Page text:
Gardening calendar: plant lilies and mow the lawn –

This includes pelargoniums,
arctotis, verbenas,
and argyranthemums taken late last summer or autumn. They’ll be well rooted
now and will benefit from some fresh compost and more space for root
formation, before planting in their summer position.

3. Plant lily
straight into the ground

Give them plenty of room and on heavy soil, add grit for drainage to their
planting hole. Most varieties thrive with their bulbs in some shade, and
tops emerging into full sun. We’ve spotted the first lily beetle already in
the garden at Perch Hill, so get your squishing fingers out.

4. Repot your citrus in fresh citrus specific compost

If you can’t find this, ericaceous is the next best thing.

5. Pick a big vase of euphorbias

Euphorbias can last up to a month indoors (ALAMY)

Use garden gloves on to protect you against the sap, and mix with twigs of
pussy willow, both now in full flower. They’ll last nearly a month in water
if you sear the stem ends in boiling water for 30 seconds.

6. If you have a greenhouse, sow large seeded, large-leaved vegetables

This includes cucumbers
and courgettes,
but you need room to move them under glass in about a month’s time. You’ll
then have an early July harvest. Sow the seeds straight down, each seed into
its own individual pot, and put in a propagator.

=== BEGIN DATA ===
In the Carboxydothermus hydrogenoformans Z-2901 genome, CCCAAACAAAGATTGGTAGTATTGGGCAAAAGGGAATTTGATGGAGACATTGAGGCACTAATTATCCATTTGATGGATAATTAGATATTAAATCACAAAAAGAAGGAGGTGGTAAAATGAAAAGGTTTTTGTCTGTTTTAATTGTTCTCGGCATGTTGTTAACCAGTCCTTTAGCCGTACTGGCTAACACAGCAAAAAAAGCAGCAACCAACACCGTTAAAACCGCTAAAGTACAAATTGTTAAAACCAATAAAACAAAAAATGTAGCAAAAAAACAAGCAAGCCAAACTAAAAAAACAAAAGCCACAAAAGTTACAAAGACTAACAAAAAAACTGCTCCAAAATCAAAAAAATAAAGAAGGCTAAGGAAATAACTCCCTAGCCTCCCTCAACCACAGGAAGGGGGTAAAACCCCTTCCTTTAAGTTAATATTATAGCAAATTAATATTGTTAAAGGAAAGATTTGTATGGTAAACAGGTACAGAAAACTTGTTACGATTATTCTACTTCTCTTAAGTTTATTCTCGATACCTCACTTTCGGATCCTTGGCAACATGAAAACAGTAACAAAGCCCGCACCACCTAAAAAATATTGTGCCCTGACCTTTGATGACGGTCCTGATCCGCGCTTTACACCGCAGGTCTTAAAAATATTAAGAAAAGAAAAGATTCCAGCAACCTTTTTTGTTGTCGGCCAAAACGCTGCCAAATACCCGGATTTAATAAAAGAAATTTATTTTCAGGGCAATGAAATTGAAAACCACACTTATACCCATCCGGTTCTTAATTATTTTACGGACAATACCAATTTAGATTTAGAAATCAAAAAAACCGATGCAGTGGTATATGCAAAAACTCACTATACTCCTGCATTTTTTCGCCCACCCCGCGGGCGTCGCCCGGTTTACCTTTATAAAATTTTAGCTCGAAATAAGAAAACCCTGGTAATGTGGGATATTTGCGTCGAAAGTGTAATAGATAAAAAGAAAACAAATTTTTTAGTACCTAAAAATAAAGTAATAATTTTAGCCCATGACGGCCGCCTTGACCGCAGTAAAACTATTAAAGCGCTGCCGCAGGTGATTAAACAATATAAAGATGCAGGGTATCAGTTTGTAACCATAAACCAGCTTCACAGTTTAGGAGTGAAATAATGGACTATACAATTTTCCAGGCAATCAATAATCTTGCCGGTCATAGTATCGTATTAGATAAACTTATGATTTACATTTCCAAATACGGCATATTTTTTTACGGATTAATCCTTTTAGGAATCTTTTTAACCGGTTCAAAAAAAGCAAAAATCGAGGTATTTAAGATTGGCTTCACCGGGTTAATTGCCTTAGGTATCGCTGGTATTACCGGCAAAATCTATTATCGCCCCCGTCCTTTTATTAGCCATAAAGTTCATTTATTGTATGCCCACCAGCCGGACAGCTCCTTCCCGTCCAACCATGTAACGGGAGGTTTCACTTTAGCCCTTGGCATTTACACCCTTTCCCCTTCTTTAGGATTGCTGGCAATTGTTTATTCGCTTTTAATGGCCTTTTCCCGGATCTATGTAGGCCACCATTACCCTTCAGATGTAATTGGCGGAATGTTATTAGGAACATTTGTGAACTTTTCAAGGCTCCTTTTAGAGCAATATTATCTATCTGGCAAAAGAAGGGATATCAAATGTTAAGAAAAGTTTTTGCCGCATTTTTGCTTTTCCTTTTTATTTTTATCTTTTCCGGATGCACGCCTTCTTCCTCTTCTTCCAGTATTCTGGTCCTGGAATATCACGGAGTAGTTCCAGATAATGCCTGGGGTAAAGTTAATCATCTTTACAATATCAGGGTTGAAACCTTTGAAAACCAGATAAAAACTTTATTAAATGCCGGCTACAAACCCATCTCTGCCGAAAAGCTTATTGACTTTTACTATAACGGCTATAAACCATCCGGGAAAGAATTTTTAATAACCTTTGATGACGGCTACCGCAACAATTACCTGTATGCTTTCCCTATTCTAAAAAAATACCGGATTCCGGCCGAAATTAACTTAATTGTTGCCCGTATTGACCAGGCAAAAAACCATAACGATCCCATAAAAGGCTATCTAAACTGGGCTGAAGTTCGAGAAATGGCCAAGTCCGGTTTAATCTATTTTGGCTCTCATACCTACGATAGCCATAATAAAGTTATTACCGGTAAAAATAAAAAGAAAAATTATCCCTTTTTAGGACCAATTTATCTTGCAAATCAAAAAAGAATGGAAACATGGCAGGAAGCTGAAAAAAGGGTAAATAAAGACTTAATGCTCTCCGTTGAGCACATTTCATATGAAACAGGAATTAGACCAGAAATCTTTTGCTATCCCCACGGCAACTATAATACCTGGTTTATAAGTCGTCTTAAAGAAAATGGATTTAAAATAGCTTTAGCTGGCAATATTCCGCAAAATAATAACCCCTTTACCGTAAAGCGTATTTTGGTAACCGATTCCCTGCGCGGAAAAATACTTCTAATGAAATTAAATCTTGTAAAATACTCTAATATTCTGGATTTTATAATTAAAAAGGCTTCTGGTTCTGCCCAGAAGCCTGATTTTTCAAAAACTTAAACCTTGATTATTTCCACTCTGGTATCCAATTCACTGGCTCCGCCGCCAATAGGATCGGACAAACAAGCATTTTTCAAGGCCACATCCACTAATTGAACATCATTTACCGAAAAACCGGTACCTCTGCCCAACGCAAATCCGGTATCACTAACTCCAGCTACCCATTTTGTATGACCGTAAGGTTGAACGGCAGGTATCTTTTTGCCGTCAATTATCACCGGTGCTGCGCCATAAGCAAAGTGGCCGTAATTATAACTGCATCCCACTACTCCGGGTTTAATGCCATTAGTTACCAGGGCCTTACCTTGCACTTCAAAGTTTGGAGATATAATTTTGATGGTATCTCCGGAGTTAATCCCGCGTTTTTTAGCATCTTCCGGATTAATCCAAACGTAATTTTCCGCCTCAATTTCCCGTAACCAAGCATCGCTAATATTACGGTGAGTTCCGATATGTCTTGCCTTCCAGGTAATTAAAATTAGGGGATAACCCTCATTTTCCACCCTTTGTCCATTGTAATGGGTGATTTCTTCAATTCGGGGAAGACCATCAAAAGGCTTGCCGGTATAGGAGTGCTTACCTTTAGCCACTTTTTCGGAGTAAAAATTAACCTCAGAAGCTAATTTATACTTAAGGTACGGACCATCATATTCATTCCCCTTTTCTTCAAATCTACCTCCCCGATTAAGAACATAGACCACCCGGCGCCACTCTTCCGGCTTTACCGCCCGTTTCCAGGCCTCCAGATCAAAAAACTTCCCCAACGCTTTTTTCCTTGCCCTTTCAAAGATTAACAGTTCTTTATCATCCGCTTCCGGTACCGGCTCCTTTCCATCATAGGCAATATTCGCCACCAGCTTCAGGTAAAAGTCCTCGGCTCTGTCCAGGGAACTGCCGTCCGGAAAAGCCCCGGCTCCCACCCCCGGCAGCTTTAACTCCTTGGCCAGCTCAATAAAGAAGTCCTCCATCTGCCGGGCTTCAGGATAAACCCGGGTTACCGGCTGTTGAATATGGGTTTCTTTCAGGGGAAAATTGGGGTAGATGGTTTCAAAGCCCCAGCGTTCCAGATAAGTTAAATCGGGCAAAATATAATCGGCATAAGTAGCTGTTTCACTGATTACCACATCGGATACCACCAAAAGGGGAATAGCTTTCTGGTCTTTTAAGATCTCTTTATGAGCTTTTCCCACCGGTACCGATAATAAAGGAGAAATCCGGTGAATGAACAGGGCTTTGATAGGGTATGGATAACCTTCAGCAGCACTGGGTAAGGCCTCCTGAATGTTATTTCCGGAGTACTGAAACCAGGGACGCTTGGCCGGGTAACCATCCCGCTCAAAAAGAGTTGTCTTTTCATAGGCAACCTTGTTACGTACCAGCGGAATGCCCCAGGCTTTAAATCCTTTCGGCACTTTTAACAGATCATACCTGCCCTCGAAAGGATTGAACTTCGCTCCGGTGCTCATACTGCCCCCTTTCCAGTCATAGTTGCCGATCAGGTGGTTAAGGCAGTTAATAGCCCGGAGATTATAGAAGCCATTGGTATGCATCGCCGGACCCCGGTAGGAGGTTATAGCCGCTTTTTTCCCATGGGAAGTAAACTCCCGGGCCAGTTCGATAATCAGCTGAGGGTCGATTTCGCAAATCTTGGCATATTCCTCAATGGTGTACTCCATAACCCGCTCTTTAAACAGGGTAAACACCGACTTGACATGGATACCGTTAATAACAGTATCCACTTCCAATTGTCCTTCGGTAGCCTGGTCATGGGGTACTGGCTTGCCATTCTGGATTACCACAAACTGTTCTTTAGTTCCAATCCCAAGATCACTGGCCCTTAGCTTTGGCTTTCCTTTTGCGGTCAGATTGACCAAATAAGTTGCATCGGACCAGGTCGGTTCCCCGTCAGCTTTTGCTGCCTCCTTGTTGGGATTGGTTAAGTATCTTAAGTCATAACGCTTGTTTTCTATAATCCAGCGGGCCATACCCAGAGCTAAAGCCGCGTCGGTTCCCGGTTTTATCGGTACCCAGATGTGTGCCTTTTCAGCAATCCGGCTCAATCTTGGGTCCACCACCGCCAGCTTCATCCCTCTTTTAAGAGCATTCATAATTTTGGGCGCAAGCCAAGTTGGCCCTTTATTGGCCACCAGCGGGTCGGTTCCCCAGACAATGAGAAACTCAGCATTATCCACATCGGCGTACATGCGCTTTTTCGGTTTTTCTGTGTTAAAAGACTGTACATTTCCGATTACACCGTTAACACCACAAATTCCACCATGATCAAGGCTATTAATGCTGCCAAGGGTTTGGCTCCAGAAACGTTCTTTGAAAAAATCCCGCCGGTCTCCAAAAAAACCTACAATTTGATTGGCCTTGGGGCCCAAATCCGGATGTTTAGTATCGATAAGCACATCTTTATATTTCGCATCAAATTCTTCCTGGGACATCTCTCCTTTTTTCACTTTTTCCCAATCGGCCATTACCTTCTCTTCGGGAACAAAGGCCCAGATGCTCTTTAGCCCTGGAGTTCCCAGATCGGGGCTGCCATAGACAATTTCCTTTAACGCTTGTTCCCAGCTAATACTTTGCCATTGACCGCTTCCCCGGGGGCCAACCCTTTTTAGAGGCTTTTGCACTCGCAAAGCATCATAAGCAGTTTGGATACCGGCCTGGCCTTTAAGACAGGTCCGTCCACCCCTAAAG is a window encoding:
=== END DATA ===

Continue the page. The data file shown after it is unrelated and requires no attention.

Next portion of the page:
They should germinate, warm and moist, within 7-10 days.

7. Cut the lawn

Set your blades high when doing your first spring trim (ALAMY)

With the dryer weather, do the first cut of your lawn, making sure the blades
are set quite high.You can smarten everything up by cutting your lawn edges,

10 garden trimmers

8. Top dress blueberries
grown in pots with ericaceous compost

It’s important to have two different varieties to get good production. They
will fruit without, but you’ll get a paltry quantity.

9. Try growing sea kale

Sea kale: will last for decades (ALAMY)

This is a rare vegetable, well worth growing for its delicious taste and early
cropping season. Plant the root cuttings, with the flat rather than sloping
end uppermost, in moist, fertile soil, in a sunny spot, about a foot apart,
covered with an inch or two of soil. They’ll take a couple of years to get
established, but will then last for decades.

10. Tidy up tussock forming grasses with a shaping hair cut

Now is also the time to divide and replant species such as Stipa gigantea
which struggle when newly planted in the wet and cold of winter. Many of the
larger grasses have tough, fibrous roots, so you may need a couple of you to
lift well established clumps and a sharp spade to slice through and divide
the tussock into sections.

Buy plants,
tools and accessories
from the Telegraph Gardenshop.


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